The Great Debate UK
from The Great Debate:
The term, “Arab Spring” is itself misleading. The changes over the past 20 months have produced a fundamental transformation of the region – but not in the way most outside observers anticipated: They reflect the replacement of the dominant Arab national identity by a more Islamic identity.
This change has been evolving for more than 40 years and did not begin in January 2011 with the demonstrations across the Middle East.
The Middle East today is less Arab and more Muslim. It was clear from the start of last year’s protests that the successor governments would be less Arab nationalist and secular, and more Islamic.
from The Great Debate:
By Stefan Wolff
The opinions expressed are his own.
When Mohamed Bouazizi, a jobless graduate in the provincial city of Sidi Bouzid in Tunisia, about 200km southwest of the capital Tunis, set himself on fire on December 18, 2010 after police had confiscated a cart from which he was selling fruit and vegetables, few would have predicted that this event would spark the phenomenon we now refer to as the Arab Spring. Protests quickly escalated in Tunisia and within four weeks Tunisian President Zine al-Abidine Ben Ali had to flee to Saudi Arabia having failed to stop the protests either by repression of promises of reform.
On 17 January, one day after Ben Ali’s departure, another young man set himself afire near the Egyptian parliament. Within a week, coordinated mass protests began in Tahrir Square, and forced the resignation of long-serving Egyptian President Hosni Mubarak, who handed power to the military on 11 February.
from David Rohde:
For decades, the Egyptian military has operated an economy within an economy in Egypt. With the tacit support of the United States, the armed forces own and operate a sprawling network of for-profit businesses. The military runs factories that manufacture televisions, bottled water and other consumer goods. Its companies obtain public land at discounted prices. And it pays no taxes and discloses little to civilian officials.
Within weeks of Hosni Mubarak’s fall in February, experts predicted that the Egyptian military would refuse to relinquish its vast economic holdings or privileged position in society.
Few things better sum up Egypt's uncharted future than the vague policy platform of the Muslim Brotherhood, a long-repressed Islamist movement poised to become a decisive force in mainstream politics. With the country's military rulers reluctant to push through major reforms without a popular mandate, all eyes are on the emerging political class set free by the overthrow in February of veteran leader Hosni Mubarak.
Where is the Arab Spring leading the Middle East? What will be the longer-term outcome of the popular protests that have shaken the region since the beginning of this year? Of course, it’s still too early to say with any certainty, even in countries such as Tunisia and Egypt that succeeded in toppling their authoritarian regimes. Some trends have emerged, however, and they’re on the agenda at a conference in Venice I’m attending entitled “Medio Oriente verso dove?” (Where is the Middle East heading?). The host is the Oasis Foundation, a group chaired by Cardinal Angelo Scola, the Roman Catholic patriarch of this historic city, and guests include Christian and Muslim religious leaders and academics from the Middle East and Europe.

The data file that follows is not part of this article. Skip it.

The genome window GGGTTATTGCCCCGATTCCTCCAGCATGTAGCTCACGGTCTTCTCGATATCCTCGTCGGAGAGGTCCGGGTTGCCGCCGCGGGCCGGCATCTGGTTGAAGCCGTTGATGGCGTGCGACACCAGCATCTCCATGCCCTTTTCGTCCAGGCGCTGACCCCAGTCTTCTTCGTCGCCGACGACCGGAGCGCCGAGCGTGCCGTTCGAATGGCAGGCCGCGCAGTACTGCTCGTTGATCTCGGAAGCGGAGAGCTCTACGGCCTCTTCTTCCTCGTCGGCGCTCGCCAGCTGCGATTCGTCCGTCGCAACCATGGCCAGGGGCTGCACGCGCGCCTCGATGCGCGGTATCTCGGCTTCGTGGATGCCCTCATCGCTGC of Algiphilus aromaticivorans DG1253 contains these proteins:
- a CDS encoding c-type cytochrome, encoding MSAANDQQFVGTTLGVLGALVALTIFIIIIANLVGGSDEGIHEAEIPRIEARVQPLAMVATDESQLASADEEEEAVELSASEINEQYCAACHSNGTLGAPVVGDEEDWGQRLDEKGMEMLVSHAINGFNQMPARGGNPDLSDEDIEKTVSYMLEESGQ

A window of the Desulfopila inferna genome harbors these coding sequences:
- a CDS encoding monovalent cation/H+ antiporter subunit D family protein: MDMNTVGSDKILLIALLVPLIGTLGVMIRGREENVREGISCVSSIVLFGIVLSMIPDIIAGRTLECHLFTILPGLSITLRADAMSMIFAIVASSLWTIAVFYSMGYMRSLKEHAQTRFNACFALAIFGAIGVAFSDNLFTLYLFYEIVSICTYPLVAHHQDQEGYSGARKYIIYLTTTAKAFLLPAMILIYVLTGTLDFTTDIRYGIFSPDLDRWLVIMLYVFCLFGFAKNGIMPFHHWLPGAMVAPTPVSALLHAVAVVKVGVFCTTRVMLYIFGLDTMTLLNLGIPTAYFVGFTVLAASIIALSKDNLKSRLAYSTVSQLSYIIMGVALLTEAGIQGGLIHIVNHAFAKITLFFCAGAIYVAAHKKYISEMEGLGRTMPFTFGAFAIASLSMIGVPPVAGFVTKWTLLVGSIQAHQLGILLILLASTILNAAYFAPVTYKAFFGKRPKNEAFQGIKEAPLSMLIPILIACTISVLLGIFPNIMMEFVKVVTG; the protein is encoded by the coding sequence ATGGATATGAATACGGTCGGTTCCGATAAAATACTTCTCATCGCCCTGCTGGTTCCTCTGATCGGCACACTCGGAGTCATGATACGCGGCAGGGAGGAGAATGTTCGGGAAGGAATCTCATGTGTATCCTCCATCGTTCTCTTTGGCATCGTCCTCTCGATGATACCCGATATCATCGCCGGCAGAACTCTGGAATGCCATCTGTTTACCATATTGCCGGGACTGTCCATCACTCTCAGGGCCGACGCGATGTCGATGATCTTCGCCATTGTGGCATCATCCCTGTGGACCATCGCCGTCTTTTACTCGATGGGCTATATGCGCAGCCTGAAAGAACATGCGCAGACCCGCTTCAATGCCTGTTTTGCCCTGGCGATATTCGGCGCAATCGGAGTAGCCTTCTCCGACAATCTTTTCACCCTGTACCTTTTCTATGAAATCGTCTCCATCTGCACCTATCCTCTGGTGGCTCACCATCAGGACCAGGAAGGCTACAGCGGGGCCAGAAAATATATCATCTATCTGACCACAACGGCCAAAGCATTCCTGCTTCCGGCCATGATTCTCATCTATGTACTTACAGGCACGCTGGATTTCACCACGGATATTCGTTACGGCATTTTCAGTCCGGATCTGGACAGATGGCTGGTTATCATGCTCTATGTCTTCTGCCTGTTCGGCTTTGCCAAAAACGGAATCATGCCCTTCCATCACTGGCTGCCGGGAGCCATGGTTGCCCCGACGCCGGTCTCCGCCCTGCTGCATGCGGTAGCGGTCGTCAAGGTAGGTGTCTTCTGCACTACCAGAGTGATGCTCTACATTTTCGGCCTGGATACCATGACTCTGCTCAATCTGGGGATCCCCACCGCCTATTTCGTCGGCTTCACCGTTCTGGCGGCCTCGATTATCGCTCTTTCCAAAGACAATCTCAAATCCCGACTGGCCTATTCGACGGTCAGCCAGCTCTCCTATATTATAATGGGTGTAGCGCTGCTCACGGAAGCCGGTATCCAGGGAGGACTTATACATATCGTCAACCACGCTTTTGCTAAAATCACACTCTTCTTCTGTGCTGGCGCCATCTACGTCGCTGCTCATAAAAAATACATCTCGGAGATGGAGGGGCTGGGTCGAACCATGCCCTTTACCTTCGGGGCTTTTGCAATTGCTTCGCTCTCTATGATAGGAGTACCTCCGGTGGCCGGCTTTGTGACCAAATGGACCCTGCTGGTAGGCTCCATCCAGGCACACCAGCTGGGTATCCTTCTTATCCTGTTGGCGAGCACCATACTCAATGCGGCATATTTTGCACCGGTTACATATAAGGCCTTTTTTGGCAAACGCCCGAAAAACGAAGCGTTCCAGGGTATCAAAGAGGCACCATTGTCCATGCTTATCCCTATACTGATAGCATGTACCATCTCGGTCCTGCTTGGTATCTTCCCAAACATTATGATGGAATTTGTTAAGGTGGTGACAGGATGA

from Business Traveller:
Tourism at Egypt’s Red Sea resorts, we read, has plummeted. At the Giza Pyramids, not one Western tourist could be seen by a Reuters correspondent as the sun set on an April weekday. Surely this makes it the perfect time to visit?
Egypt's tourism minister has forecast that 2011 revenue will be 25 percent lower than the previous year, but even this may be bullish; many travel companies are offering large discounts. This has dealt a devastating blow to the millions of Egyptians (one in eight) whose livelihoods depend on the 14 million or so visitors who until this January visited annually.
Egypt's army rulers face a dilemma as a bolder stance adopted by Islamists in the post-Mubarak era is worsening sectarian tension and triggering demands for the kind of crackdown that made the former president so unpopular. Armed clashes between conservative Muslims and Coptic Christians left 12 dead in a Cairo suburb on Saturday, touching off angry protests by some of the capital's residents who called for the army to use an "iron fist" against the instigators.
from The Great Debate:
Philip N. Howard, an associate professor at the University of Washington, is the author of "The Digital Origins of Dictatorship and Democracy: Information Technology and Political Islam". The opinions expressed are his own.
The Day of Rage in Saudi Arabia was a tepid affair, and Libyan rebels have suffered strategic losses. Only two months ago, popular uprisings in Tunisia inspired Egyptians and others to take to the streets to demand political reform. Will the tough responses from Gadaffi and the Saudi government now discourage Arab conversations about democratic possibilities? It may seem like the dictators are ahead, but it’s only a temporary lead.
By Hugo Dixon
The author is a Reuters Breakingviews columnist. The opinions expressed are his own.
LONDON -- Egypt needs a reconstruction fund too. Japan will be spending tens of billions of dollars on rebuilding after its tsunami. Egypt can't afford to finance an equivalent fund after its political tsunami. But foreign powers could help by showing they are not just interested in bombing neighbouring Libya.
Abboud al-Zumar went to jail 30 years ago for his role in killing Egyptian President Anwar Sadat. Now a free man, he believes democracy will prevent Islamists from ever again taking up the gun against the state.